Social Well-Being: Embedded within the social fabric of human existence, social well-being encompasses the quality of an individual’s relationships, the sense of belonging, and the extent of social integration (Keyes, 1998; Ryff, 1989). The social dimension underscores the significance of interpersonal connections in nurturing a sense of purpose and fulfilment.
The seminal import of this multidimensional perspective on employee well-being is underscored by its resonance with extant theoretical frameworks. For instance, the burgeoning field of positive psychology posits that individual well-being emanates from the synergistic interplay of these dimensions (Seligman & Csikszentmihalyi, 2000). In contemplating the imperative of enhancing employee well-being, organisations are enjoined to perceive individuals holistically, cognizant of the intricate interdependencies that undergird well-being.
How can organisations effectively balance stress’s positive and negative aspects to boost employee performance?
What are some specific examples of non-traditional approaches to employee well-being that organisations are adopting?
Can you provide more insights into the role of personalised wellness programs in improving employee well-being?
How can organisations ensure equity, accessibility, and affordability in their well-being initiatives?
How can individuals be best supported to address their mental health challenges and recognise workplace well-being?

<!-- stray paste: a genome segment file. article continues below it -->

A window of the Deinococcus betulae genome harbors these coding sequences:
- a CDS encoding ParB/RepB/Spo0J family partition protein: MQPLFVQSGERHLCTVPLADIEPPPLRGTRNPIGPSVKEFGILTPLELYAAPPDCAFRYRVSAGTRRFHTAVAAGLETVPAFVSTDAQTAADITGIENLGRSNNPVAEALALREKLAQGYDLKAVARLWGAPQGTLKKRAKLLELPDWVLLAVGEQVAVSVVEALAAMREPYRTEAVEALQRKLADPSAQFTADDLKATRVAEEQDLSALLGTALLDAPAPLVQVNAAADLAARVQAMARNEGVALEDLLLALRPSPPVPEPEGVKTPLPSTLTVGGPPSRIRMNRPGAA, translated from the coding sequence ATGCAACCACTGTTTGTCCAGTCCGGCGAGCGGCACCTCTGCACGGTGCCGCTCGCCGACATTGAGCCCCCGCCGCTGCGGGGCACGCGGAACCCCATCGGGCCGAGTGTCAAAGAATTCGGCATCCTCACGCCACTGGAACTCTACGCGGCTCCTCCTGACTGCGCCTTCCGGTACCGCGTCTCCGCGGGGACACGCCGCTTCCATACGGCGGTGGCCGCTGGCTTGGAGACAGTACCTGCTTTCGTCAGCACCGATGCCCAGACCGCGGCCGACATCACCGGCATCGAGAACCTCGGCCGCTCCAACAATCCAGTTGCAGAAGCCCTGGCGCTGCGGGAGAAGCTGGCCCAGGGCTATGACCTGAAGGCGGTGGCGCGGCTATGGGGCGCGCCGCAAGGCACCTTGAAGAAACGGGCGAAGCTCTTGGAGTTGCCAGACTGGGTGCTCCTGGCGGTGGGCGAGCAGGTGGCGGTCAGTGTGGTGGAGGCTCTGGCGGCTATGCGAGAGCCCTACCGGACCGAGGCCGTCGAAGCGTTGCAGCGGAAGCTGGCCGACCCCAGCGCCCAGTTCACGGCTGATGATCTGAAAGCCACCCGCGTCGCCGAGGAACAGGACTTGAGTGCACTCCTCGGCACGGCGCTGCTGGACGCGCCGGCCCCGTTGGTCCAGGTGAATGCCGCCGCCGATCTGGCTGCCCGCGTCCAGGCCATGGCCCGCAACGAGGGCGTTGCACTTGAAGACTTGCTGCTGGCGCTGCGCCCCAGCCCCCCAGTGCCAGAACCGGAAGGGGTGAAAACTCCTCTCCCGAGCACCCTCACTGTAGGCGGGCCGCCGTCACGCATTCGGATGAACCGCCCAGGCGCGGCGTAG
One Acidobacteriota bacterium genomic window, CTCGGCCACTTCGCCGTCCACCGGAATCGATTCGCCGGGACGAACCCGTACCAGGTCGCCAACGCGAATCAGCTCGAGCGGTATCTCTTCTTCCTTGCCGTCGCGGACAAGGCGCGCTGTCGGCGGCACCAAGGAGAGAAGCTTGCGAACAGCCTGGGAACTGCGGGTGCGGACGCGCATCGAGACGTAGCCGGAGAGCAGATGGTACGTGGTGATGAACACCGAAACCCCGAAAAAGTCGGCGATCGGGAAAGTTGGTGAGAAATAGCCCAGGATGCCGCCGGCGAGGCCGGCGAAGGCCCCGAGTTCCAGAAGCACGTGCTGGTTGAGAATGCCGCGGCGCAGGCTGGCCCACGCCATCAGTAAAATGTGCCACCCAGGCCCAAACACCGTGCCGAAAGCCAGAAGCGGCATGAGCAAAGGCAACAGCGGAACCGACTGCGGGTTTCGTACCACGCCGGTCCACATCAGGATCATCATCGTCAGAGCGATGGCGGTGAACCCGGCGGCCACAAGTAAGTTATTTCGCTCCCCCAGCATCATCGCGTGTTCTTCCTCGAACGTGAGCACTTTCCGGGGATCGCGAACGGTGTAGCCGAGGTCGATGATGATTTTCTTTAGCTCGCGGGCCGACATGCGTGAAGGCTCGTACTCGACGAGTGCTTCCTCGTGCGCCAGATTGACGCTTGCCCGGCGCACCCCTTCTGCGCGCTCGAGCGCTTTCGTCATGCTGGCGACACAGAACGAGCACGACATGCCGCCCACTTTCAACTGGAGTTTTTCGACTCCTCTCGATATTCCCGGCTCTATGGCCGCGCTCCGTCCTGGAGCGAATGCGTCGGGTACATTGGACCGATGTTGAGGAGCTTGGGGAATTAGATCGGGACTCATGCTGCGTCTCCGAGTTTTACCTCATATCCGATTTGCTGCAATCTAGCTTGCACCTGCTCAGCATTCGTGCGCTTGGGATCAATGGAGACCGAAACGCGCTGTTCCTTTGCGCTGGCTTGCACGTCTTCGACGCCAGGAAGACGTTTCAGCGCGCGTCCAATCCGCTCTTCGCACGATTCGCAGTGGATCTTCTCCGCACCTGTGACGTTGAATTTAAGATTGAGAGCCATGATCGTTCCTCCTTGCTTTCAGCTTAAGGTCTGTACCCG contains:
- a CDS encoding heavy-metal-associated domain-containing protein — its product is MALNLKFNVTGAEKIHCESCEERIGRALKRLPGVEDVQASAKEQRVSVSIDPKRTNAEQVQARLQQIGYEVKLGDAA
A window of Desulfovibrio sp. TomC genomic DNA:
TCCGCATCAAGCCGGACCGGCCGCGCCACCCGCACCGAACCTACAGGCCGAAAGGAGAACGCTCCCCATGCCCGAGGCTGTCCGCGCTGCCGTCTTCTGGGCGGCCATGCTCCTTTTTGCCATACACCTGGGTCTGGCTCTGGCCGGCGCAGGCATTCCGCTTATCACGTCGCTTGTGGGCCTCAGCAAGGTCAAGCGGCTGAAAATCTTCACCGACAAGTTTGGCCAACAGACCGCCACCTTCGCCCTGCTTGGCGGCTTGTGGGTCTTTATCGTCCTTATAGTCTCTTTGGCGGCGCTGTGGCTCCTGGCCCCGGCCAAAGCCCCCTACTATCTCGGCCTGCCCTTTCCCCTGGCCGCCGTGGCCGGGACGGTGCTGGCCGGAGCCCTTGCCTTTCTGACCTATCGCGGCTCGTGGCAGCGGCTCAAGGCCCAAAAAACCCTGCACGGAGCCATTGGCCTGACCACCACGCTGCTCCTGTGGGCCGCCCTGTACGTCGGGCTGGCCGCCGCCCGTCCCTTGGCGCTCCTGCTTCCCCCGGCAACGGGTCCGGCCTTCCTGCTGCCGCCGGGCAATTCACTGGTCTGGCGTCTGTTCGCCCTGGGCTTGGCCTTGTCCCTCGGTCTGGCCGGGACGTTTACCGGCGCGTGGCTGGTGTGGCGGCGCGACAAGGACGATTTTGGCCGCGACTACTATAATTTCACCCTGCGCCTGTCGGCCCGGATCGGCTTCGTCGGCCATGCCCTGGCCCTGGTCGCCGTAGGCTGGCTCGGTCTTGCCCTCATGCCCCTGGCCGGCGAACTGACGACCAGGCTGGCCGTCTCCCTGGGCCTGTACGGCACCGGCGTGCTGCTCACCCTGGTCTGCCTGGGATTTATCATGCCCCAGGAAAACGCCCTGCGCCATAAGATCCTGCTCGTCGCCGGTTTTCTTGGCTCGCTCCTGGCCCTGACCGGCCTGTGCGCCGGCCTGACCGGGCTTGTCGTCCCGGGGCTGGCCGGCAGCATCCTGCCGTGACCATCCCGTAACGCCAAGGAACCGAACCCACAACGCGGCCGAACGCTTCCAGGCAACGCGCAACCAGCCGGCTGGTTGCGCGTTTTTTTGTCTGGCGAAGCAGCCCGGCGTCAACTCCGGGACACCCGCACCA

Diener, E., & Chan, M. Y. (2011). Happy People Live Longer: Subjective Well-Being Contributes to Health and Longevity. Applied Psychology: Health and Well-Being, 3(1), 1-43.
Keyes, C. L. (1998). Social Well-Being. Social Psychology Quarterly, 61(2), 121-140.
Keyes, C. L. (2002). The Mental Health Continuum: From Languishing to Flourishing in Life. Journal of Health and Social Behavior, 43(2), 207-222.
Ryff, C. D. (1989). Happiness Is Everything, or Is It? Explorations on the Meaning of Psychological Well-Being. Journal of Personality and Social Psychology, 57(6), 1069-1081.
Ryff, C. D. (Ed.). (1989). Beyond Ponce de Leon and Life Satisfaction: New Directions in Quest of Successful Ageing. International Journal of Behavioral Development, 12(1), 35-55.
Seligman, M. E. (2011). Flourish: A Visionary New Understanding of Happiness and Well-being. Free Press.
Seligman, M. E., & Csikszentmihalyi, M. (2000). Positive Psychology: An Introduction. American Psychologist, 55(1), 5-14.
Warr, P. (1987). Work, Unemployment, and Mental Health. Oxford University Press.
Wright, T. A., & Cropanzano, R. (2000). Psychological Well-being and Job Satisfaction as Predictors of Job Performance. Journal of Occupational Health Psychology, 5(1), 84-94.
Ryan, R. M., & Deci, E. L. (2001). On Happiness and Human Potentials: A Review of Research on Hedonic and Eudaimonic Well-Being. Annual Review of Psychology, 52(1), 141-166.